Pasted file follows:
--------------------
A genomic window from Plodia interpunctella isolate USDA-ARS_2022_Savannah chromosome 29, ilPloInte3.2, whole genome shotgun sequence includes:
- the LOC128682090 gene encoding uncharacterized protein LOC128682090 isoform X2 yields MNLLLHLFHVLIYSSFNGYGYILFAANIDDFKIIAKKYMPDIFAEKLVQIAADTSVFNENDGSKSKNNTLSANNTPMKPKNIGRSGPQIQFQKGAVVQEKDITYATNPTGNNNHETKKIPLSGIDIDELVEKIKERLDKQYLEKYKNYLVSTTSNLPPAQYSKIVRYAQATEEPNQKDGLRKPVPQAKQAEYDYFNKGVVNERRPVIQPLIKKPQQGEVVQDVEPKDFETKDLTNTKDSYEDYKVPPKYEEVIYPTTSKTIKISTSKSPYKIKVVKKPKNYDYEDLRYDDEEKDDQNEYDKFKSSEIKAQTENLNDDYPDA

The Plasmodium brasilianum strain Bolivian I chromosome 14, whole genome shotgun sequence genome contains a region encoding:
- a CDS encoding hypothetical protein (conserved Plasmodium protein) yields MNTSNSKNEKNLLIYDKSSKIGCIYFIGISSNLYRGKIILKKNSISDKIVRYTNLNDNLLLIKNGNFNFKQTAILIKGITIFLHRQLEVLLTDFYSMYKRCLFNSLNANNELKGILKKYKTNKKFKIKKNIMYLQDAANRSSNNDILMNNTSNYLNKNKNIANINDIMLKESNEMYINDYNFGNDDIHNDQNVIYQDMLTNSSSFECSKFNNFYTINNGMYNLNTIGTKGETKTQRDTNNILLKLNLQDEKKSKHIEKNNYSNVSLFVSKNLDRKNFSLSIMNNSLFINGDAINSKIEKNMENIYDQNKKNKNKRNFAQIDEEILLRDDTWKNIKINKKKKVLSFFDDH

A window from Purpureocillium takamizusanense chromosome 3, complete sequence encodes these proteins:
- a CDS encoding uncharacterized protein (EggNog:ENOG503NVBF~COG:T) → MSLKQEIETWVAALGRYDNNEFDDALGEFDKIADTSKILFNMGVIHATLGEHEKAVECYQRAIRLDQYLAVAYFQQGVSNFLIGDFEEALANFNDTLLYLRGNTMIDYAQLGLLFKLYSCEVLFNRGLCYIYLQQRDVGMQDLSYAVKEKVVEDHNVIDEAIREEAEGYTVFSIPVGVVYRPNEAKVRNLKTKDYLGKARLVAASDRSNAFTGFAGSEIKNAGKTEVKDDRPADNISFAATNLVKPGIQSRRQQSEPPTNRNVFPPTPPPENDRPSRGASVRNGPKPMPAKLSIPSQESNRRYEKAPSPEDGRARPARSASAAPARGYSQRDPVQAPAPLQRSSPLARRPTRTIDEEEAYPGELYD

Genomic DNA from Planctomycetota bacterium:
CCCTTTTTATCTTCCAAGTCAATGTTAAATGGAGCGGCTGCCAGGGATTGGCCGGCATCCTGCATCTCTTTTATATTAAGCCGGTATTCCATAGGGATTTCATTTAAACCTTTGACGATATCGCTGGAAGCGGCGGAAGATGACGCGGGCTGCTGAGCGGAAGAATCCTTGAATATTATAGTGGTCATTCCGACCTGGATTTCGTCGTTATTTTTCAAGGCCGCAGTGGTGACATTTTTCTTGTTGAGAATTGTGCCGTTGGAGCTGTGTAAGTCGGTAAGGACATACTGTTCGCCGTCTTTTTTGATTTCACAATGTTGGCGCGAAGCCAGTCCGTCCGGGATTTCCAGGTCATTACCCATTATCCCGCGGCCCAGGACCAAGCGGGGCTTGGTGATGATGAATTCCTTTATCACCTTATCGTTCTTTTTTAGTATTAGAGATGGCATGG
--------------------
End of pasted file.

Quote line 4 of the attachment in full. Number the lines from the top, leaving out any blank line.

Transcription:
- a CDS encoding hypothetical protein (conserved Plasmodium protein) yields MNTSNSKNEKNLLIYDKSSKIGCIYFIGISSNLYRGKIILKKNSISDKIVRYTNLNDNLLLIKNGNFNFKQTAILIKGITIFLHRQLEVLLTDFYSMYKRCLFNSLNANNELKGILKKYKTNKKFKIKKNIMYLQDAANRSSNNDILMNNTSNYLNKNKNIANINDIMLKESNEMYINDYNFGNDDIHNDQNVIYQDMLTNSSSFECSKFNNFYTINNGMYNLNTIGTKGETKTQRDTNNILLKLNLQDEKKSKHIEKNNYSNVSLFVSKNLDRKNFSLSIMNNSLFINGDAINSKIEKNMENIYDQNKKNKNKRNFAQIDEEILLRDDTWKNIKINKKKKVLSFFDDH